Washington Wises Up to Corruption

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A funny thing seems to be happening in Washington these days: Elected officials are wising up. In its much ballyhooed 100-hour agenda, the House passed a serious ethics reform measure ... and the Senate last night followed suit, passing a measure to reform lobbying and gift rules, with overwhelming bipartisan support.

So, members actually voted to make their lives more difficult. They can't accept gifts or meals or plane rides or vacations from lobbyists anymore. And senators now have to pay for the use of borrowed jets at the going rate, not a discount. And no more of those secret, middle-of-the-night earmarks inserted into legislation with no names attached. The Senate even went one step beyond the House ethics reform measure, requiring that lobbyists disclose all of the stuff they do for their friends in Congress, like hosting fundraisers.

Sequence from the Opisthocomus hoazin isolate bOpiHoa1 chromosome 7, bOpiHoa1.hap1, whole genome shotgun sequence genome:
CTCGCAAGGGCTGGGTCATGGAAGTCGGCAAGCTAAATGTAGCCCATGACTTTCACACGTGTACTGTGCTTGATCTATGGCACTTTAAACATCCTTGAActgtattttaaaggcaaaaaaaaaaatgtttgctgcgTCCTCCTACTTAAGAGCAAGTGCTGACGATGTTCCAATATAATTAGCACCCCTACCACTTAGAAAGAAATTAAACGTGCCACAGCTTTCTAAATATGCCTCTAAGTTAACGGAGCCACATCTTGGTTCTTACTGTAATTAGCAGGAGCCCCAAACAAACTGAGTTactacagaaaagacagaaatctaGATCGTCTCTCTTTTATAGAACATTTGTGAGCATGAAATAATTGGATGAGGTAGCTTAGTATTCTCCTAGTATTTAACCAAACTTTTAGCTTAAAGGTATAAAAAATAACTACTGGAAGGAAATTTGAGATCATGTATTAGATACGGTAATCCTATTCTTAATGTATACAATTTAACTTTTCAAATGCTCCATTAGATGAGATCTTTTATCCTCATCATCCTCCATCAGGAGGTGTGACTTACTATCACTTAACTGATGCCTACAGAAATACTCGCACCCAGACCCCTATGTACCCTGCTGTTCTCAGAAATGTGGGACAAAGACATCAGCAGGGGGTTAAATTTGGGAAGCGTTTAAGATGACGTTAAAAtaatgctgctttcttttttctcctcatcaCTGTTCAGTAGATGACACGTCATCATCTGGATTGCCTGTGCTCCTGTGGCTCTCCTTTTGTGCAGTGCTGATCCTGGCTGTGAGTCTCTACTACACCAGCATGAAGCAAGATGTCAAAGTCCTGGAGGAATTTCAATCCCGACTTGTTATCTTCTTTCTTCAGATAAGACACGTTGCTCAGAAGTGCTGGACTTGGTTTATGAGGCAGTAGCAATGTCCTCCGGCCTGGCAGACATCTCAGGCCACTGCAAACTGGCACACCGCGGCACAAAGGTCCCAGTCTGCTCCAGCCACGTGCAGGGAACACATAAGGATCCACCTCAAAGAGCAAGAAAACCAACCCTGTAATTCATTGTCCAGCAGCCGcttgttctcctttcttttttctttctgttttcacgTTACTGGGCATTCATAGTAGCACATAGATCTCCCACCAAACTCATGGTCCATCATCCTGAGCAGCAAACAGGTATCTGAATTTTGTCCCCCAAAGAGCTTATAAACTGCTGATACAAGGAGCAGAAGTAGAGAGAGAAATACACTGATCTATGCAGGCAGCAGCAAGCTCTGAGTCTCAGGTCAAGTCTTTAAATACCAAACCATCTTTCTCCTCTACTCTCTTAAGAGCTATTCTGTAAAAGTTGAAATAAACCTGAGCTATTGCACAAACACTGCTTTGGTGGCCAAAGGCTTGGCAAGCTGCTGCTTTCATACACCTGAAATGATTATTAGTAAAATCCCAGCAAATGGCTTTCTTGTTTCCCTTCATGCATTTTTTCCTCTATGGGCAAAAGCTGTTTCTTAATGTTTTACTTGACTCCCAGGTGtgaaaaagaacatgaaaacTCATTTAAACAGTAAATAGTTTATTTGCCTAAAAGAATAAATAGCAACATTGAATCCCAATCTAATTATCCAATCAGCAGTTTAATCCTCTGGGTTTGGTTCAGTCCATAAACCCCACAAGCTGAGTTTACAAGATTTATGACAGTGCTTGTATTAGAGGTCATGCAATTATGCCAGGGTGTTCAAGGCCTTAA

This is all good news. First, it's good because it's the right thing to do. Second, it means that members of Congress actually listened to the voters who were sick and tired of what they considered to be a corrupt place. In one poll taken in the aftermath of the Jack Abramoff scandal, about two thirds of voters said they believed that all members of Congress took bribes.

If these folks want to stay in Congress, they have to change that perception. This is a very good start.

It's just a coincidence, but today Ohio Rep. Bob Ney was sentenced on corruption charges–taking favors and gifts from lobbyists in exchange for his help. Ney got 30 months in prison and apologized for his failure. His colleagues have looked at his failures and have tried to police themselves. Let's hope it works.